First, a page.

Be prepared for a PG-13 read. It is violence and it is graphic, but I never found it gory. There is death that makes you want to throw the book against the wall and scream at the author. There is some major community conflict dealing with martial law. But there are also lessons to be learned from an individual standpoint about how you can prepare for a disaster on your own and in your community. This is a book about community from one man’s perspective. It’s a book I highly recommend you read if you are at all concerned about how your family will survive any emergency.
Take from it the lessons learned from the book apply them to your family. And apply them with a mindset of getting through a small local emergency even if you don’t take them in terms of a large scale disaster. Can your family survive for a week without a trip to the grocery store or electricity in the event of a weather storm? Do you know how to find water if the supply is cut off from being contaminated during a hurricane or repair? Do you have a plan if you have a family member with special needs in the case of an emergency? Do you have medical supplies to help if someone is injured. Are you prepared to hunt, farm, gather and garden? Are you prepared for your pets? Are you prepared to defend your life?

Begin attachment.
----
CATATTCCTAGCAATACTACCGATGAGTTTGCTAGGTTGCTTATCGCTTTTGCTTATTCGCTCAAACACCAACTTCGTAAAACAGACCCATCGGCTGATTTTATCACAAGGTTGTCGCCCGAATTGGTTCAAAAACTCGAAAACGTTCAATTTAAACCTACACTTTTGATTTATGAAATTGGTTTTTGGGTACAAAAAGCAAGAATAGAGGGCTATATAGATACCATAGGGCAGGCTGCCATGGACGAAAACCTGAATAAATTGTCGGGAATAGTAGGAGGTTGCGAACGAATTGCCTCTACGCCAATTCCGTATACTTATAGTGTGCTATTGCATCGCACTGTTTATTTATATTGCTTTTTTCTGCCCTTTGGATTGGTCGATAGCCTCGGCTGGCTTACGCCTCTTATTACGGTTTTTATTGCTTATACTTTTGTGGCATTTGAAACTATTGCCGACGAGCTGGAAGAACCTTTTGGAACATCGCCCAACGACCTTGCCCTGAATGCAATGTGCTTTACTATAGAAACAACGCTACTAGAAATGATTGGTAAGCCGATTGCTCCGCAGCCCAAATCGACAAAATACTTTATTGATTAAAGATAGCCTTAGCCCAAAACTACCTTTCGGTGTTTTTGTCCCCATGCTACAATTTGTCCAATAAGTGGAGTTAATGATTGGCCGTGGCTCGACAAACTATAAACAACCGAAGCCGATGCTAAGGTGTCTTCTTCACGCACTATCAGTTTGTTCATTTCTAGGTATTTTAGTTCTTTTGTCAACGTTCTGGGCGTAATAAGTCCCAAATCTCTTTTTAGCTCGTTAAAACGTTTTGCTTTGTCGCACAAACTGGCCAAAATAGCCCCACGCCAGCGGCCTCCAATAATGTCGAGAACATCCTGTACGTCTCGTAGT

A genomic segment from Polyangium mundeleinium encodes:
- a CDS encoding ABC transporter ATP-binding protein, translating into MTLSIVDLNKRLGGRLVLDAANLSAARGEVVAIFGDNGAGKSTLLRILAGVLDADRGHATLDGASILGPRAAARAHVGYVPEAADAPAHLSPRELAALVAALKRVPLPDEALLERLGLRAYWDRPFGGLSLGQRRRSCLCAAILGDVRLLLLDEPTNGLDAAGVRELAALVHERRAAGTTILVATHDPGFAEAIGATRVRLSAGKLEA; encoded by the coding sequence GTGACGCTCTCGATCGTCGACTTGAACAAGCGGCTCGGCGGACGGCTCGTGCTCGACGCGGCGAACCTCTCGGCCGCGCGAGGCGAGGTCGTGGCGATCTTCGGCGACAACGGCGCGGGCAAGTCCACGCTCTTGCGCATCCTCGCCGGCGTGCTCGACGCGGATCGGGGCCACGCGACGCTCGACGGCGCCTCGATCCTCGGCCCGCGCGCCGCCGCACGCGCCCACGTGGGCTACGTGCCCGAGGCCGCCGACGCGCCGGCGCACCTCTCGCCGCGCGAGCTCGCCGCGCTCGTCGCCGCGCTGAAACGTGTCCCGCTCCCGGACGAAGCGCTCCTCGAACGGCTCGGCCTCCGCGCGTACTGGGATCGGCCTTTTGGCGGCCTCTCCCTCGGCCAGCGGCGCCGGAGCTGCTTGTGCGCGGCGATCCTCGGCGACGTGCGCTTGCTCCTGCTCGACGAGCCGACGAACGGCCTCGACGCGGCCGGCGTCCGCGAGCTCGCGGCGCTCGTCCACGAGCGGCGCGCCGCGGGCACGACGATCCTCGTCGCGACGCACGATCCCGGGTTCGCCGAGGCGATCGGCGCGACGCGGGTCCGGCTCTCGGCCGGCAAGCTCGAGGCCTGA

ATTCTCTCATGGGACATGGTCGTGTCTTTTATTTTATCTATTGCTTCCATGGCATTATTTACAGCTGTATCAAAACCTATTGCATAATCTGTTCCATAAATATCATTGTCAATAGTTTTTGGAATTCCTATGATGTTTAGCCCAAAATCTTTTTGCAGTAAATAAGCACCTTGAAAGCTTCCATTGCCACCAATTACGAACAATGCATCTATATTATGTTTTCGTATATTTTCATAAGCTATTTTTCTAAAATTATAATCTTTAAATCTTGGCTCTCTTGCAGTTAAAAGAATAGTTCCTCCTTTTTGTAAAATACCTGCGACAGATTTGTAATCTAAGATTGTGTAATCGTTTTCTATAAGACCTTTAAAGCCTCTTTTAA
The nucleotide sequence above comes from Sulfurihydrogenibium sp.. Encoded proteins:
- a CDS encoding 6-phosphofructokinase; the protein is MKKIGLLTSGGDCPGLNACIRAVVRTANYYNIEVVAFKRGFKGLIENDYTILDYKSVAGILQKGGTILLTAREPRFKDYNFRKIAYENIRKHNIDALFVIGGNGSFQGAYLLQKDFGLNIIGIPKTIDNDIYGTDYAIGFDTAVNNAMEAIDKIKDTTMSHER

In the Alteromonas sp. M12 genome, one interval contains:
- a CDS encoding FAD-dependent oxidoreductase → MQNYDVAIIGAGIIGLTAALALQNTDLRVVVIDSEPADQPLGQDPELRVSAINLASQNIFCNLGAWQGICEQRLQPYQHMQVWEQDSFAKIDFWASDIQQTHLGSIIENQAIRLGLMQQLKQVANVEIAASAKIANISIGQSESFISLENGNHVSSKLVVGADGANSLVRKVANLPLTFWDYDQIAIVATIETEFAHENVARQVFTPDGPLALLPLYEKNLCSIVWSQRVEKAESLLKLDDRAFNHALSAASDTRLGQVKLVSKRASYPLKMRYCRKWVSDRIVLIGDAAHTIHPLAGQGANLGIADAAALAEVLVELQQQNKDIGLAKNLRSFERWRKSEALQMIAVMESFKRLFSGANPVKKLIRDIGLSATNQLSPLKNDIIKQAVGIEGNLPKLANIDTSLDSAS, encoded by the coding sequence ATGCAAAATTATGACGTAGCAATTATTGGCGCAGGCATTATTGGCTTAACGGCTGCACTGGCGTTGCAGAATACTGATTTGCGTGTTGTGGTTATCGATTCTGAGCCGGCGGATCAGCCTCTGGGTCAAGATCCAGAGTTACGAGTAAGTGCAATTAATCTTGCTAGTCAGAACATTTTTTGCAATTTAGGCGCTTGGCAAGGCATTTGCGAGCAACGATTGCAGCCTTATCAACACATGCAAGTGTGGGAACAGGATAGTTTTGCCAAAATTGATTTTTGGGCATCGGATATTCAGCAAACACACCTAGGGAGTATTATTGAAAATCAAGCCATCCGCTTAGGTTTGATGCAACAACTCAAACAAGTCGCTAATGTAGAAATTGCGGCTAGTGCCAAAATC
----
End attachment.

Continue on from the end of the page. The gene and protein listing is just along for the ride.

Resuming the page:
This book won’t teach you HOW to prepare. It will make you think about your own preparedness in terms of what you’d do for any emergency. The family doesn’t suddenly become homesteading icons for the community. Mr. Forstchen doesn’t cover all of the realities that you’ll have to face in any post-emergency life, but it will definitely get you thinking about the possibilities.
One of the really great things about this book is that the government took notice of it and began to use it in their . It is a valid concern for them. Newt Gingrich gives a compelling argument in the forward of the book (and whether you agree with his politics or not, he has a lot to say about the government’s preparation in the area).
How it has changed my life:
This was the first book that I read when I began to feel a shift in my thinking on the world, on politics, and on making sure we could make it through our own personal disaster. Reading as the events played out on how a family was so ill-prepared to take care of itself and how they had to scramble made me really begin to think about our family and how we’d cope.